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Tesla: The New Wizard

  1. Oct 25, 2006 #1
    Googling for something else I ran across this feature article on Tesla from 1899:


    I've read other similar accounts of visits to his lab quoted in biographies of him, and he included similar dazzling displays of high frequency AC effects in his public lectures.

    This ball of flame is not the chemical flame produced by magicians but is some high frequency/high voltage AC effect Tesla discovered in the course of his experiments. It is probably the same phenomenon as ball lightning, and Tesla is the only man I've ever heard of who was able to reproduce this in the lab. I don't know if he, himself, was familiar with reports of naturally occuring ball lightning, and I suspect this effect was something he discovered by accident while experimenting toward other goals.

    Like the ball of flame, this sourceless illumination is another high frequency/high voltage AC effect. I suspect that the shutters "as tight as a vice" are probably also air tight and that he is causing the ambient air in the lab to glow with the discharge from an unseen tesla coil at the right frequency.

    After next turning himself into "electric man," an effect that alot of people with large tesla coils have been able to reproduce, he goes on to talk about half developed inventions: solar steam power, wireless transmission of electricity, a telephone that sent what we would now call a "video" image along with voice (he was very close to the idea of television - in 1899!), and a machine for electrically fertilizing soil. (I don't believe he completed and patented any of these ideas except the elements of the wireless transmission of electricity. It's a pity he didn't persue the rather basic, obviously workable, solar steam generator. With his post-Niagra credibility he could have gotten large scale versions of it into operation and we might be using refinements of them today.)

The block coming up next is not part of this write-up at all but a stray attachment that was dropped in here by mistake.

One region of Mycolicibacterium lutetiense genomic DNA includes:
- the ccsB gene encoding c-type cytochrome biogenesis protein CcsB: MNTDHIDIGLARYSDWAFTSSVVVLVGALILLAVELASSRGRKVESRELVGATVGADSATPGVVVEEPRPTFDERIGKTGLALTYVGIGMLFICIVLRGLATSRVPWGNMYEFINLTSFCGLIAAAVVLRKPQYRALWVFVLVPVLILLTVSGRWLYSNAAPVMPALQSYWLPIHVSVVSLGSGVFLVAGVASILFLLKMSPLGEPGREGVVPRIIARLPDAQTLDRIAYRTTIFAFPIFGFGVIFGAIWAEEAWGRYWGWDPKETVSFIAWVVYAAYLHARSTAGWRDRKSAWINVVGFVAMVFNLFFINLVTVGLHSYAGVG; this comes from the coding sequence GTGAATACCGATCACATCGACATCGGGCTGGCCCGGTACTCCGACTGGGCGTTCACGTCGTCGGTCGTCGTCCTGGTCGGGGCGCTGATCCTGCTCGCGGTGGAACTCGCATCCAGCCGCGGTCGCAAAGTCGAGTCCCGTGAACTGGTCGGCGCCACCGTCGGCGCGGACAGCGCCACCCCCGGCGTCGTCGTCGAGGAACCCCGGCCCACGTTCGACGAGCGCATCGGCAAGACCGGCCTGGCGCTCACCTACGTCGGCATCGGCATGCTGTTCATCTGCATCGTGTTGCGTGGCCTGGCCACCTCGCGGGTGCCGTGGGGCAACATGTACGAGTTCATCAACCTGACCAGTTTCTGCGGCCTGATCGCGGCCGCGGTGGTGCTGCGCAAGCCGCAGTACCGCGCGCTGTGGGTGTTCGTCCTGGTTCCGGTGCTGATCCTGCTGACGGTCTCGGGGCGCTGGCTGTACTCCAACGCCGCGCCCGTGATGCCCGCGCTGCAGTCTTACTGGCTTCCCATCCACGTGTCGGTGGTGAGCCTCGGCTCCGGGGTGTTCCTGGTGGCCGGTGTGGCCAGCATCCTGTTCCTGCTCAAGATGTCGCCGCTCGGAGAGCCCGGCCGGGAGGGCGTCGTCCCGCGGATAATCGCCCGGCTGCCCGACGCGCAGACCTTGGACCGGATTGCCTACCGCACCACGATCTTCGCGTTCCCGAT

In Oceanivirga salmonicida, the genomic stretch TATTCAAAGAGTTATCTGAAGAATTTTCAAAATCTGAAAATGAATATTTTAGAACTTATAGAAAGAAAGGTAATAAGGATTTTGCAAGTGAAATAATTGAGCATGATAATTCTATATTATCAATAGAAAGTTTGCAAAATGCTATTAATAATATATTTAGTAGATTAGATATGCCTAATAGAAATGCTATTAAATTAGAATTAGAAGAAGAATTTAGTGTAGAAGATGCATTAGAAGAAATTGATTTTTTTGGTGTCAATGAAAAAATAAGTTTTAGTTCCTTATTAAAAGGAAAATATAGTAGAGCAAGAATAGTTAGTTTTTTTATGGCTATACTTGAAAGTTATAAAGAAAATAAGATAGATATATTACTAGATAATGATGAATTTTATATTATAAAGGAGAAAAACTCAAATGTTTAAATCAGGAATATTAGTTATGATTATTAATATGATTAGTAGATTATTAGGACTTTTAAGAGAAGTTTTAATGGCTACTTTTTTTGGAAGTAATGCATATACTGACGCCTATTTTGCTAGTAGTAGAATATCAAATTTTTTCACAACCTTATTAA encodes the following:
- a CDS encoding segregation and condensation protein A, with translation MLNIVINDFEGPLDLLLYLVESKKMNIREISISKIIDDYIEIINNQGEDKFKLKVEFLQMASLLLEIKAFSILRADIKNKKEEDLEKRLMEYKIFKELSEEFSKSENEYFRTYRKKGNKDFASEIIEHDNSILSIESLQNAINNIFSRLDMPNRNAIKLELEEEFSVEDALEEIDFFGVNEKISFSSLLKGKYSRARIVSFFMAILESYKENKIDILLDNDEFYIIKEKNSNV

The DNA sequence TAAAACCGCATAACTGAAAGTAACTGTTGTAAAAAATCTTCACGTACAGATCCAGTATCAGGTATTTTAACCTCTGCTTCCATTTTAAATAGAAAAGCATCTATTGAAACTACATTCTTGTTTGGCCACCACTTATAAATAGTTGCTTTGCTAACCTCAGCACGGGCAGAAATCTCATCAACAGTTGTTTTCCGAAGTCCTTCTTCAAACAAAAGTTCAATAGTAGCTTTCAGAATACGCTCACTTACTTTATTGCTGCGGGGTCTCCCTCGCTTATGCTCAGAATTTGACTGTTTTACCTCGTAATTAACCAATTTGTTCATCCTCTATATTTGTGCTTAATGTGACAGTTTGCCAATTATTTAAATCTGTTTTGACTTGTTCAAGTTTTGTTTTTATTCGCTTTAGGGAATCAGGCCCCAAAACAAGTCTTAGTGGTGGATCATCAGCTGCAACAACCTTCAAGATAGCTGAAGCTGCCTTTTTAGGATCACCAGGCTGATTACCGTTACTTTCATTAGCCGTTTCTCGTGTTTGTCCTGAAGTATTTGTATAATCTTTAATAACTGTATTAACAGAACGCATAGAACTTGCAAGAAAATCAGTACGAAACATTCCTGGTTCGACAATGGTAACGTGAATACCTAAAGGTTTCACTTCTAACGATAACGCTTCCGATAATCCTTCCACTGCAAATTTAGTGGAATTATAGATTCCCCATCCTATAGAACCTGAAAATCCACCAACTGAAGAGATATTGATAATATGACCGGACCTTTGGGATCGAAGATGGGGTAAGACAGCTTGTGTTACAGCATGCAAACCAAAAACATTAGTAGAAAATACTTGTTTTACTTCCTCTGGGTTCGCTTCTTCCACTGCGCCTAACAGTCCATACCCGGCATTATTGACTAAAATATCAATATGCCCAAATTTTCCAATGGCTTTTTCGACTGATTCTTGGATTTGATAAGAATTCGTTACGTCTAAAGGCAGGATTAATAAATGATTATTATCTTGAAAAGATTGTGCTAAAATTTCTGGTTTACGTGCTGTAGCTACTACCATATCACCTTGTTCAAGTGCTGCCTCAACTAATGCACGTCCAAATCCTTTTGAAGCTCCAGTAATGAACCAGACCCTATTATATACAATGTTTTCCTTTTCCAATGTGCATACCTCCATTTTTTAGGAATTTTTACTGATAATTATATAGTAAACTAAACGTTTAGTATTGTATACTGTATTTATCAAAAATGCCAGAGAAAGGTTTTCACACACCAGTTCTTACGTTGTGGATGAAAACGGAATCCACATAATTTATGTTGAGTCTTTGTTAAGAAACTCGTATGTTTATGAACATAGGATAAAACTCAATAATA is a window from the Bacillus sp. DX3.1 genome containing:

The article is a very good, typical, picture of Tesla: half magician, half Utopian dreamer. He was constantly spurred by the notion that invention could lead to a world without want or war.
    Last edited by a moderator: Apr 22, 2017
  2. jcsd
  3. Oct 25, 2006 #2
    Tesla was the Mad-Scientist.

    Amazing man though, really.
  4. Oct 27, 2006 #3


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  5. Oct 28, 2006 #4
    I actually just got back from a movie with him in it. " The Prestige". It was actually a very good movie about magicians and rivalry etc.
  6. Oct 28, 2006 #5
    I had to google:

    http://movies.yahoo.com/movie/1809267303/details [Broken]

    http://i.thisislondon.co.uk/i/pix/2006/10/bowie181006_243x244.jpg [Broken]

    And DAVID BOWIE as Tesla?
    Last edited by a moderator: May 2, 2017
  7. Oct 29, 2006 #6
    The world needs more people like Tesla

    For just the radio, and AC, he should be more well known, plus all the other positive trials (he DID have some goofy ideas--looking at them from OUR hindsight)
  8. Oct 29, 2006 #7


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    We honor Nicola Tesla in many ways. The International System of Units (IS) established the Tesla as a standard unit of magnetic flux density. All my magnetic field data in my graduate research were recorded in microTesla ([itex]\mu[/itex]T).
  9. Nov 7, 2006 #8


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    dispite the ludicricy that was tesla.

    charging the air seems rathar interesting.
  10. Nov 10, 2006 #9
    Also a bit of an aside -- there is a new "multimedia opera" called "Violet Fire" about Tesla:

    Hopefully coming soon to an opera house near me. Can I have ball lightening effects please?
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